iii.                  Markets for Biodiversity Protection

The market for biodiversity protection is a new market. Many approaches are emerging to financially remunerate the owners of land and resources for their good stewardship of biodiversity. Market mechanisms to pay for other ecosystem services, such as watershed services, carbon sequestration and landscape beauty, can be designed to conserve biodiversity as well.[xvii]

Markets for biodiversity services exist at a local, national and international scale. They can therefore resemble carbon or watershed markets. According to Pagiola et al. (2002), the variety of biodiversity services generates a multiplicity of demands that increase the complexity of creating payments systems. As is the case of watershed services, biodiversity services are not sold directly. Instead, specific land uses that are thought to protect species, ecosystems or genetic diversity are sold.[xviii]

iv.                 Markets for landscape beauty

Landscape beauty services are primarily associated with the cultural value given to a specific site. Landscape beauty services may involve the protection of natural heritage sites, coral reefs, cultural sanctuaries, or traditional livelihoods.[xix]

According to Mayrand and Paquin (2004), few PES schemes involve the provision of these types of services, which are difficult to quantify and evaluate due to their cultural foundations. Payments for preserving biodiversity and landscape beauty often come from conservation NGOs or local businesses involved in ecotourism. Most payments are based on site-specific negotiations or reformed entrance fees. More recently, the establishment of community-based ecotourism operations and joint ventures has allowed land stewards to tap tourists’ demand directly for land conservation purposes.[xx]

v.                   Markets for Bundled Services 

Bundled services are found where different environmental services are sold from a single land area. Markets for bundled services share features with markets for environmental services that are incorporated in the bundle. The services can be sold in merged bundles (in which case it is impossible to separate the services) or in shopping basket bundles (where specific services can be bought and land users sell different services to buyers).[xxi]

Merged bundles are easier to manage and reduce transaction costs in the PES scheme. However, they are less effective since merging services makes it impossible to target payments to individual services. The shopping basket approach is therefore better designed to maximize returns, but also more complex to manage and more costly.[xxii] The bundled services approach has been used by The Nature Conservancy in Belize, Bolivia, Costa Rica and Paraguay to bring additional revenues for biodiversity protection by promoting the sale of carbon offsets in biodiversity-rich locations. It was also used by Costa Rica’s national power and light company.[xxiii]



[i] Jenkins, M, S. Scherr, and Mira Inbar. Markets for Biodiversity Services: Potential Roles and Challenges. Environment 46, No. 6. July, 2004. Washington, D.C.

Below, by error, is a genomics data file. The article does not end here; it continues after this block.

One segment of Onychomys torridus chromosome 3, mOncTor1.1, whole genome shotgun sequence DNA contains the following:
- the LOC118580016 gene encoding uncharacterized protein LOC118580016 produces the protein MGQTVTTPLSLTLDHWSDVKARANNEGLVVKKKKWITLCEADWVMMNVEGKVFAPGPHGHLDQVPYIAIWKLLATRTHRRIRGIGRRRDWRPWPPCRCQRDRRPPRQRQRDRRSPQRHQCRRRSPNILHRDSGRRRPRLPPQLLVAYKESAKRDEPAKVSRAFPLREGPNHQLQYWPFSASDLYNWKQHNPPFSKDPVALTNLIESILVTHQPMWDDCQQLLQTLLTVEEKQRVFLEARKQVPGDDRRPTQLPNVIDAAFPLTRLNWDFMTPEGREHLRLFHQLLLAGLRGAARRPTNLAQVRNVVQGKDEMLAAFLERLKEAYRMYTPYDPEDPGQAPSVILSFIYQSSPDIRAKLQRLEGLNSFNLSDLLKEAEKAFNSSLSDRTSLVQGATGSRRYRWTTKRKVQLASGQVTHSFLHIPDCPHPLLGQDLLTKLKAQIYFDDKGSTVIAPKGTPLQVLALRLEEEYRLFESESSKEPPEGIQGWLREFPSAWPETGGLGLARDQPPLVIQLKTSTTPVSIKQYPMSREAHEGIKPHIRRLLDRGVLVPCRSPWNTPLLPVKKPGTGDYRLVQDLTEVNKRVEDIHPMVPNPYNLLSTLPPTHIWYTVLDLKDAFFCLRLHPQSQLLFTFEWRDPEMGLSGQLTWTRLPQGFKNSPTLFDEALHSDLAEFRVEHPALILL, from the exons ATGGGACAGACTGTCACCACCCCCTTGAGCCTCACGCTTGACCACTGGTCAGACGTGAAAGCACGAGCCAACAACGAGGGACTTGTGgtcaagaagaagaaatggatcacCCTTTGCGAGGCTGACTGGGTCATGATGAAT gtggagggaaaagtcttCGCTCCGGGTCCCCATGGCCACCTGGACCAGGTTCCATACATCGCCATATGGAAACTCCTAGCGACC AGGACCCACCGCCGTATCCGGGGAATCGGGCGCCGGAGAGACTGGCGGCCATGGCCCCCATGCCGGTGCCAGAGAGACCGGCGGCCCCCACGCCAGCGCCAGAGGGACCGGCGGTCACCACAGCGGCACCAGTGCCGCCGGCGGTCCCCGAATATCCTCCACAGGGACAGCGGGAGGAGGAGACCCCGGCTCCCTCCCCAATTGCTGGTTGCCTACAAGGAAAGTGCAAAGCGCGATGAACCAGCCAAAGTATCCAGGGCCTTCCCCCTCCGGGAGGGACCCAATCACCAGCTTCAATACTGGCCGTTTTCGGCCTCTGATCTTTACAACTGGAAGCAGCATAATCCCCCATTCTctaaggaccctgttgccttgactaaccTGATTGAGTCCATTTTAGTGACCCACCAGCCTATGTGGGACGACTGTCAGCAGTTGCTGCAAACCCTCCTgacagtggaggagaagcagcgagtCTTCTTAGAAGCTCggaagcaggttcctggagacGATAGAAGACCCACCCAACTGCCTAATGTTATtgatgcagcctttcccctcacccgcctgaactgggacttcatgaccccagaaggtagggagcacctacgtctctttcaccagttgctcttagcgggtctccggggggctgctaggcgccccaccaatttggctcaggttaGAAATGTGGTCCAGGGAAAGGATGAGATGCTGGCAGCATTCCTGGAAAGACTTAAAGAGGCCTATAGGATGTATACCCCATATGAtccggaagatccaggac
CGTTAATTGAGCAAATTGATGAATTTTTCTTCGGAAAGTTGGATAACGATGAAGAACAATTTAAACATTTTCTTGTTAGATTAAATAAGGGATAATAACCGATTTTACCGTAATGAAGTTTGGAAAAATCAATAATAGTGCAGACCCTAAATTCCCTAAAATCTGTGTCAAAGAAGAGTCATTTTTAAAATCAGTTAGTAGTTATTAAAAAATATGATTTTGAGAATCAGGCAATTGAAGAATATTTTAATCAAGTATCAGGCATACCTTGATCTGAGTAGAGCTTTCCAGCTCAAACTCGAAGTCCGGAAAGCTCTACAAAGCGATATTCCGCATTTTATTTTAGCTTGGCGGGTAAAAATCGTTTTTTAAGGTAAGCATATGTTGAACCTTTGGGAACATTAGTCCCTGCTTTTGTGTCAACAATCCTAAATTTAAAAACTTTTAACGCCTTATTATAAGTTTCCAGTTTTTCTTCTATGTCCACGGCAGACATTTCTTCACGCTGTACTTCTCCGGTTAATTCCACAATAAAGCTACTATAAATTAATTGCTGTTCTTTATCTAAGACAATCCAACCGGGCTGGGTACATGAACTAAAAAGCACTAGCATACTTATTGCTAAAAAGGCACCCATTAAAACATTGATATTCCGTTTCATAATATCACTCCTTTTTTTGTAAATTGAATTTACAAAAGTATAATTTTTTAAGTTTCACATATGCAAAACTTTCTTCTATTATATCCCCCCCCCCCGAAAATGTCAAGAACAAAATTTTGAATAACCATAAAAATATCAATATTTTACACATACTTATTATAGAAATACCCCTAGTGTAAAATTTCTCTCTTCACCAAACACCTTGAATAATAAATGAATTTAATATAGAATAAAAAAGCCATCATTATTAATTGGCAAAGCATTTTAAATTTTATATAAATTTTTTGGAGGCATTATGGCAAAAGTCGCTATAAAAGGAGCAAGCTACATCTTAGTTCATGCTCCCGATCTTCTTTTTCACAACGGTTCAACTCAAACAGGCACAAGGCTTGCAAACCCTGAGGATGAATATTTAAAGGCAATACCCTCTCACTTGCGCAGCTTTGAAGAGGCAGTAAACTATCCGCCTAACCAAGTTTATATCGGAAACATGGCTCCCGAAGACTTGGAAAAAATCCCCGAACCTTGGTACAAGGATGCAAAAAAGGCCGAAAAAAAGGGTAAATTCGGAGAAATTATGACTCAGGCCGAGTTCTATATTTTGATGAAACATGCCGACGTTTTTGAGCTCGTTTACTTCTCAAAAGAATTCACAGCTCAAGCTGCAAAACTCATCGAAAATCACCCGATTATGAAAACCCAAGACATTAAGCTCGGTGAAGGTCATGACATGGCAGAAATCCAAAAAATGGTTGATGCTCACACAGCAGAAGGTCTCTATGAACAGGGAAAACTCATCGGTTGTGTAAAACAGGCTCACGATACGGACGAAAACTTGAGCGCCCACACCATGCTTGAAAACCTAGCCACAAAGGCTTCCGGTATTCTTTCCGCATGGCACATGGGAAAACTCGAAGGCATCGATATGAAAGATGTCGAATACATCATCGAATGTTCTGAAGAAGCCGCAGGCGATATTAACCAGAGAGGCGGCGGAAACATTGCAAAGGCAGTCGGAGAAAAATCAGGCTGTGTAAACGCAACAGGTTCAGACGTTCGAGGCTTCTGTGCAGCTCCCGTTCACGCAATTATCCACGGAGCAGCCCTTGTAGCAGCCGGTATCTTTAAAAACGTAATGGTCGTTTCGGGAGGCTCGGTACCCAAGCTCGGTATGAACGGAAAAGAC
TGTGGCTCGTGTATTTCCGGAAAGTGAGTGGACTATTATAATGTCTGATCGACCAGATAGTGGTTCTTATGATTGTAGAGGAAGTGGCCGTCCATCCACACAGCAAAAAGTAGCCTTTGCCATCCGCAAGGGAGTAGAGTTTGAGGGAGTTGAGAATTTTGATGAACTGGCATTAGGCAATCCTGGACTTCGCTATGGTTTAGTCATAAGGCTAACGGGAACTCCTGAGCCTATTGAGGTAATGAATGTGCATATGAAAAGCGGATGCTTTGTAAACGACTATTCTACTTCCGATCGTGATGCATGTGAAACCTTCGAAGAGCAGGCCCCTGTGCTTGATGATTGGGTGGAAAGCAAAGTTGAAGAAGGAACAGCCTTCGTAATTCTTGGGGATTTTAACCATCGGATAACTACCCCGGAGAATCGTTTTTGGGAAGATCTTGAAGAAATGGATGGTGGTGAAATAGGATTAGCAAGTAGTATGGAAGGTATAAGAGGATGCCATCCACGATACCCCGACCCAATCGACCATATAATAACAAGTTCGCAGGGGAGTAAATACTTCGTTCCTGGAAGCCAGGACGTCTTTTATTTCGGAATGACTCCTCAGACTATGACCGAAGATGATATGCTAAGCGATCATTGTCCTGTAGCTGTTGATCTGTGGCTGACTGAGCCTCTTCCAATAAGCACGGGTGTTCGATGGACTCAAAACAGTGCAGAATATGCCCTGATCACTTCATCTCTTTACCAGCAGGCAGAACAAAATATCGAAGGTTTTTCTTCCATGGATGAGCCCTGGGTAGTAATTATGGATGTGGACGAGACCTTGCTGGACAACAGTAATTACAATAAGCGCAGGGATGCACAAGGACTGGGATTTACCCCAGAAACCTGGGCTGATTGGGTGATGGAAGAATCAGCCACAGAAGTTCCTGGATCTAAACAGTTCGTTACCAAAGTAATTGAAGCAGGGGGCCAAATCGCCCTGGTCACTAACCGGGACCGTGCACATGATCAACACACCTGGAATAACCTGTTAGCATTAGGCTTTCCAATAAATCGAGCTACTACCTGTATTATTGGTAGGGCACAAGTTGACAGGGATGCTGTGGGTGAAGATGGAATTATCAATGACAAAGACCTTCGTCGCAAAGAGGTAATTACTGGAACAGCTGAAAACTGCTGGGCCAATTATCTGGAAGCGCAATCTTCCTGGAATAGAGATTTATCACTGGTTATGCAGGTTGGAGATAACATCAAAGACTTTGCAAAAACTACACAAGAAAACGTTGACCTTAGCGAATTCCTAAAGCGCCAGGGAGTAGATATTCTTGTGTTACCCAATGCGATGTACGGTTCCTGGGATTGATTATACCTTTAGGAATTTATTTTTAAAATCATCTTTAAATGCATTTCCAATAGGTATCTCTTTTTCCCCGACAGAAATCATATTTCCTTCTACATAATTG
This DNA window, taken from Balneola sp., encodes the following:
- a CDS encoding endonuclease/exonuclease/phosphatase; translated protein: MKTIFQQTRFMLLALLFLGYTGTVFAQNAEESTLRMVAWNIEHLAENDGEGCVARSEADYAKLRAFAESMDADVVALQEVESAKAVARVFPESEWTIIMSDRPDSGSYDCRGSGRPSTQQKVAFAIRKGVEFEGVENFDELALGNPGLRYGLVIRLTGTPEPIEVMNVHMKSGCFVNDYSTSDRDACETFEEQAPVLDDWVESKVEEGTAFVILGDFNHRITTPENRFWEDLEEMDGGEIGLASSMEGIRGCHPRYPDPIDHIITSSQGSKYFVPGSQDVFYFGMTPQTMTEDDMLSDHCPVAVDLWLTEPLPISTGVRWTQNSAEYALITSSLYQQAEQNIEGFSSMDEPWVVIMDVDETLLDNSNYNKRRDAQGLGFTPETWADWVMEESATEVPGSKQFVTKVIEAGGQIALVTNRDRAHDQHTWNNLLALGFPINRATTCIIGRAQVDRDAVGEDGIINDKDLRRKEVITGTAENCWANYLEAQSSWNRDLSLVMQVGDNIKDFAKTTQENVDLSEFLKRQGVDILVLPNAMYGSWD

[ii] Mayrand K. and M. Paquin. 2004. Payments for Environmental Services: A Survey and Assesment of Current Schemes. Unisfera International Centre for the Commission of Environmental Cooperation of North America, Montreal, p.9

[iii] Asia-Pacific Forestry Commission (APFC). Payment for Environmental Services (Secretariat Note), 21st Session. February, 2006. Dehradun, India p. 2

[iv] Mayrand K. and M. Paquin. 2004. op cit p.11

[v] Ibid p. 2-3

[vi] Asia-Pacific Forestry Commission (APFC). op cit p. 2-3

[vii] Pagiola, S. et al. 2002. “Making Market-based Mechanisms Work for Forests and People” in Pagiola, S et al. 2002. op. cit. p. 264.

[viii] Mayrand K. and M. Paquin. 2004. op cit p.10

[ix] Asia-Pacific Forestry Commission (APFC). 2006. op cit p. 3

[x] Pagiola, et. Al., 2002 in Asia-Pacific Forestry Commission (APFC). 2006.

[xi] Mayrand K. and M. Paquin. 2004. op cit p. 12

[xii] “United Nations Framework Convention on Climate Change” available online at <http:\\>

[xiii] Scherr, S., A. White and Arvind Khare. 2004. For rendered services: The current status and future potential of markets for the ecosystem services provided by tropical forests. ITTO Technical Series 21, July. International Tropical Timber Organization, Yokohama p.41

[xiv] FAO.2000. Carbon Sequestration Options Under the Clean Development Mechanism. World Soil Resources Report 92. Rome

[xv] Mayrand K. and M. Paquin. 2004. op cit.  p. 13

[xvi] Ibid p.4

[xvii] Jenkins, M, S. Scherr, and Mira Inbar.2004. op cit  p.36

[xviii] Pagiola, S. et al. 2002. “Making Market-based Mechanisms Work for Forests and People,” in Pagiola, S. et al. 2002. op. cit. p. 264.

[xix] Mayrand K. and M. Paquin, 2004. op cit p.4

[xx] Landell-Mills, N. 2002. Marketing Forest Environmental Services – Who Benefits?Gatekeeper Series no. 104. IIED. London p.10

[xxi] Ibid

[xxii] Landell-Mills, N. and L. Porras. 2002. How Can Markets for Environmental Services be Pro-poor? Forestry and Land Use Program (FLU), IIED, London. p. 185.

[xxiii] Ibid








This page was last updated on Wednesday December 20, 2006.